The VA rates hypothyroidism with diagnostic code 7903 in the Schedule for Rating Disabilities. The hypothyroidism at the myxedema level rates at 100% for six months after diagnosis, which would pay $3,332.06 a month. After six months, the VA would rate the symptoms caused by hypothyroidism. For example, digestive concerns, mental health disorders, etc.
Hypothyroidism without myxedema rates at 30% for six months after diagnosis which would pay $467.39 a month. After six months, the VA would rate the symptoms caused by hypothyroidism.
Because hypothyroidism is a presumptive condition, you can service connect it if you can prove that you were in an area prone to Agent Orange exposure.
Thyroid enlargement VA rating
Thyroid enlargement is an abnormal enlargement in the thyroid gland. It’s usually called a “goiter” and develops because of an iodine deficiency, gland inflammation, or another medical condition. Symptoms may include swelling and cough. In rare circumstances, a goiter may make breathing difficult.
Doctors treat goiters with medication or surgery. Sometimes, if a goiter is small, it doesn’t require treatment.
The VA rates thyroid enlargement as toxic (diagnostic code 7901) or nontoxic (diagnostic code 7902) in the Schedule for Rating Disabilities. The VA rates thyroid enlargement at 30% for six months after diagnosis, paying $467.39 a month. After six months, the VA would rate the symptoms caused by thyroid enlargement.
You may be able to service connect toxic thyroid enlargement in the same way as hyperthyroidism, which it falls under in the diagnostic code manual. Any chemical exposure should be considered when attempting to connect thyroid enlargement.
Thyroiditis VA rating
Thyroiditis is inflammation of the thyroid. It initially causes hormones to leak into the bloodstream and can lead to hyperthyroidism. Then, the inflammation keeps the thyroid from producing hormones, resulting in hypothyroidism. You may not have symptoms of thyroiditis until the advanced stages. Doctors treat it by focusing on the inflammation and restoring the thyroid to proper functioning.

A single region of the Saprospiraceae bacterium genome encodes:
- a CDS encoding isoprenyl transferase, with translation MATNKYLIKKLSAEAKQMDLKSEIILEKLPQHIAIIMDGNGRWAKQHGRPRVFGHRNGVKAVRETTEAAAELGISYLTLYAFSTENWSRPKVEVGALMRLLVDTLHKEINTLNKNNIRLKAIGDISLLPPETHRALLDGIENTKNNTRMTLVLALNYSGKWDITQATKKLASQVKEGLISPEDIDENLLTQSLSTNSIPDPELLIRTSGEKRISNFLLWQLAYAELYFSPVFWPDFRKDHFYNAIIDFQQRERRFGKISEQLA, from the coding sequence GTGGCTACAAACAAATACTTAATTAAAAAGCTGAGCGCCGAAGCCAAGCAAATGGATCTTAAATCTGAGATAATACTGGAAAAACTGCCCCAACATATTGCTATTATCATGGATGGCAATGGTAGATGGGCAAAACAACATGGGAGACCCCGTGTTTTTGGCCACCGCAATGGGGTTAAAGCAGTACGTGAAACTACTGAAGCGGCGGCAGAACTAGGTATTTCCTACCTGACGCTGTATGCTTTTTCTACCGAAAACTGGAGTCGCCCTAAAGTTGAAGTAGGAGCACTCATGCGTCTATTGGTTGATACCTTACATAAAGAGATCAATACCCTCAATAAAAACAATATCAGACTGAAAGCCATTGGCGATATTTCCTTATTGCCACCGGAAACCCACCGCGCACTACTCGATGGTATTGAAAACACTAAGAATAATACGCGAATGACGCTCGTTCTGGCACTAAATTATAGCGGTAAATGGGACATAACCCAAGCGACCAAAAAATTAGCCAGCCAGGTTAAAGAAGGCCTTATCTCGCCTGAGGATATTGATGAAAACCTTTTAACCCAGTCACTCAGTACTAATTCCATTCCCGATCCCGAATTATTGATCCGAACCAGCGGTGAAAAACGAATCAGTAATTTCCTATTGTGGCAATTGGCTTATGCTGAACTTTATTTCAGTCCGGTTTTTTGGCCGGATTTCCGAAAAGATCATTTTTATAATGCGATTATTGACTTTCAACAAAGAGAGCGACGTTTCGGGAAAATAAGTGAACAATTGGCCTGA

The VA rates thyroiditis (7906) at 0% with normal thyroid function. Otherwise, it rates the over- or under-active thyroid conditions it may result in.
Thyroid cancer VA rating
The cause of cancer in the thyroid gland may be genetic or environmental. Some people with thyroid cancer don’t have symptoms, while others have a lump on their neck. Depending on the situation, doctors treat thyroid cancer with surgery, hormone therapy, iodine treatment, radiation, and chemotherapy.
The VA rates service-connected thyroid cancer with diagnostic code 7914 at 100% during treatment, which would pay $3,332.06 a month. Six months after treatment, the VA determines a new disability rating, depending on your residuals.
How to get VA disability benefits for thyroid conditions
For the VA to consider disability benefits for any thyroid condition, you must file a claim. The VA will usually request a Compensation and Pension exam. The examining physician will draw blood and review your hormone levels to diagnose the specific condition. They also will ask you questions about your symptoms and service. If the VA schedules an exam, you should attend it to avoid denial of your claim.
You also can use a Disability Benefits Questionnaire to help your claim. The questionnaire allows your physician to address symptoms, severity, possible causes, and how the condition may be related to other health concerns. While a private physician can complete the form for you, VA may still require you to attend a VA-issued examination.
Once the VA processes your claim for benefits, you will usually receive a rating decision containing either a grant or a denial. If the VA denies your benefits, you can file an appeal. and you receive a rating of more than 10% If you win your appeal, you can receive monthly compensation plus compensation back to your effective date, which is the date you filed your claim.
Woods & Woods can help
If you experience a thyroid condition that you think connects to your military service, you deserve VA disability compensation. Contact Woods and Woods to file an initial claim or appeal a rating decision. You only pay us if we win.
Talk to Us About Your Claim: (866) 232-5777
FREQUENTLY ASKED QUESTIONS
Yes, the VA does rate various thyroid conditions. The extent of that rating depends on the condition you’re diagnosed with and whether VA service connects it.
Yes! Hypothyroidism is also a presumptive condition for those exposed to Agent Orange. That means you may qualify for benefits if you can prove you served in certain locations during the Vietnam War.